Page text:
However this creates a ‘skip’ that breaks the flow of the music. The Eagles on Tequila Sunrise just played it as the first example, but an experienced country bass player stays on the root in the bar preceding the change:

d.a.|d.a.|d.a.|d.d.|a.e.|a.e.|a.e.|a.e.|

You will hear this a lot in recordings.

HTH :)

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Posted (edited)
1 hour ago, pete.young said:

Home Fire is more Barbershop than Old Time.

Actually it's Home Free. They're not barbershop (which is a very specific singing style that these guys don't really do, plus they have a beatboxer doing the 'percussion' and the 'harmonica'), but they are acapella.  They do mostly covers, but in doing so cover a range of styles (you might want to check out their take on the Johnny Cash classic 'Ring of Fire' here ). In this case they're covering an old-time song best known for it's inclusion in a movie called 'Oh Brother Where Art Thou?' from around 2000, but which was originally written in 1913 IIRC.

The reason I posted it has to do with the discussion about purity vs. modernism. This performance is a modernist take on an old-time tune.

Edited by leftybassman392

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Posted (edited)
1 hour ago, dave moffat said:

Wow, probably the best acapella I've heard since the Flying Pickets.

They are good aren't they?

They've been around a few years now. They're pretty big in the States and have done several world tours, but nobody seems to have heard of them over here. Personally I blame the lack of a bass player. :lol:

Edited by leftybassman392

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3 hours ago, leftybassman392 said:

Actually it's Home Free. They're not barbershop (which is a very specific singing style that these guys don't really do, plus they have a beatboxer doing the 'percussion' and the 'harmonica'), but they are acapella.  They do mostly covers, but in doing so cover a range of styles (you might want to check out their take on the Johnny Cash classic 'Ring of Fire' here ). In this case they're covering an old-time song best known for it's inclusion in a movie called 'Oh Brother Where Art Thou?' from around 2000, but which was originally written in 1913 IIRC.

The reason I posted it has to do with the discussion about purity vs. modernism. This performance is a modernist take on an old-time tune.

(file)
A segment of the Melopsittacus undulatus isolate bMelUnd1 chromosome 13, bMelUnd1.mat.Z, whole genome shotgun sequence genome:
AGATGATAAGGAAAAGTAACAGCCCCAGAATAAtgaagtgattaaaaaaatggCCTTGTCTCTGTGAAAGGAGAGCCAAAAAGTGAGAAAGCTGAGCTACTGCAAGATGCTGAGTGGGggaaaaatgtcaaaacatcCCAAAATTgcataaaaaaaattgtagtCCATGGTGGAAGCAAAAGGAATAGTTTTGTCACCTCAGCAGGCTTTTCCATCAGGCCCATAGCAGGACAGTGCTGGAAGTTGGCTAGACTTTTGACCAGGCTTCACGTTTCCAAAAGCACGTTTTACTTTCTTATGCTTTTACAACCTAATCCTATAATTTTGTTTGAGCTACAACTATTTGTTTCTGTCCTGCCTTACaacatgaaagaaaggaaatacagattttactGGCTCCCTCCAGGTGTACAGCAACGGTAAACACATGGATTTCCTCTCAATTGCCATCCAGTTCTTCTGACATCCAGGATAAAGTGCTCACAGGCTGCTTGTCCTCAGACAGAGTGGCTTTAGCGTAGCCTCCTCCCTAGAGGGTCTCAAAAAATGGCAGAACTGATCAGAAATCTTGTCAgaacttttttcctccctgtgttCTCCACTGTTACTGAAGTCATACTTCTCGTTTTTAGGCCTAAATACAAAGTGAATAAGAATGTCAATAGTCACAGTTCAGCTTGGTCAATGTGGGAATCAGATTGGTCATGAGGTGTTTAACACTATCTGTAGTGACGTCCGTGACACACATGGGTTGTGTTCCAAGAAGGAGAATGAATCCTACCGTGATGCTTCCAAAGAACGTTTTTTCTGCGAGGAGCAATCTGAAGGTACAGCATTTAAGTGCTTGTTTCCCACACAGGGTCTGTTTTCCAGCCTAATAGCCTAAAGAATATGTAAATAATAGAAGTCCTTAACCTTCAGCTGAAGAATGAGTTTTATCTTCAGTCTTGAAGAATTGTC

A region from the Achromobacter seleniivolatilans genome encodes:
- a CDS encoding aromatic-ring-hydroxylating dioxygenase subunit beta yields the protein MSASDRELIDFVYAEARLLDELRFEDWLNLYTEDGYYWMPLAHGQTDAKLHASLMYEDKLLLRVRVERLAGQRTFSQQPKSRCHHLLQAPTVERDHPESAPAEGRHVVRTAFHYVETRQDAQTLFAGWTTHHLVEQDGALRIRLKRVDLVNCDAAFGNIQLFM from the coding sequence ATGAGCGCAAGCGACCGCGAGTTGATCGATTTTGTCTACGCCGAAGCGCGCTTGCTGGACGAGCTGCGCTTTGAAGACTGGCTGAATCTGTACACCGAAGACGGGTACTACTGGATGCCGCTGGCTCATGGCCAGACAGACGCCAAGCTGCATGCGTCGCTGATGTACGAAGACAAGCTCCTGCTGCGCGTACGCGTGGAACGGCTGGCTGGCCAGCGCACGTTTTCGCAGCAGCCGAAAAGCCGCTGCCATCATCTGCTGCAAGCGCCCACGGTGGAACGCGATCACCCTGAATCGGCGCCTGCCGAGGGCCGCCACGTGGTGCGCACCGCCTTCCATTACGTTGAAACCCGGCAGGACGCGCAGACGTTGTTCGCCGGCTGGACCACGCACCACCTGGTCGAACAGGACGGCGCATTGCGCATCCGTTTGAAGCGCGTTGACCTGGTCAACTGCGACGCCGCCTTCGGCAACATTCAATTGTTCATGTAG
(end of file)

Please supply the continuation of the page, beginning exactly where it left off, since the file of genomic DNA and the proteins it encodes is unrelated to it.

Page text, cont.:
Congratulations. That's the most patronising post I've ever seen on this forum. I'm done.

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Posted (edited)
1 hour ago, pete.young said:

Congratulations. That's the most patronising post I've ever seen on this forum. I'm done.

And all about a group of Autotune enthusiasts. 🤭

Edited by BreadBin

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On 06/05/2021 at 11:20, Beer of the Bass said:

For me the presence of a telecaster would push things in more of a Western Swing direction, which can also be fun.

Is there “country swing” too? You have both kinds ? 
 

:blues brothers 

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#thread_derail

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There's an annual BG festival just a couple of miles up the road from me, reckon I may just be able to join in the  evening jams, especially if it skips this year.

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Posted (edited)
2 hours ago, pete.young said:

Congratulations. That's the most patronising post I've ever seen on this forum. I'm done.

Actually I was trying to be helpful and informative. Since you gave no indication that you were trying to be funny, I took you at your word.

Perhaps you might get round to telling me wherein lies the patronage.

Or not. Up to you really.

 

 

Edited by leftybassman392

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Posted (edited)
8 hours ago, leftybassman392 said:

Did somebody mention old-time?

 

:)

Jesus... I hope they've got enough 50p's to feed the Autotune meter.

Back to the OP.. palm-mute a P, stick with R 5 R 5, a few walk-ups and downs, pull out the odd R 5 5 for dramatic effect, and have fun.

Edited by wateroftyne
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Posted (edited)
36 minutes ago, wateroftyne said:

Jesus... I hope they've got enough 50p's to feed the Autotune meter.

Actually it's more likely to be Melodyne

But hey! who's counting?

 

Edited by leftybassman392

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1 hour ago, BreadBin said:

And all about a group of Autotune enthusiasts. 🤭

See above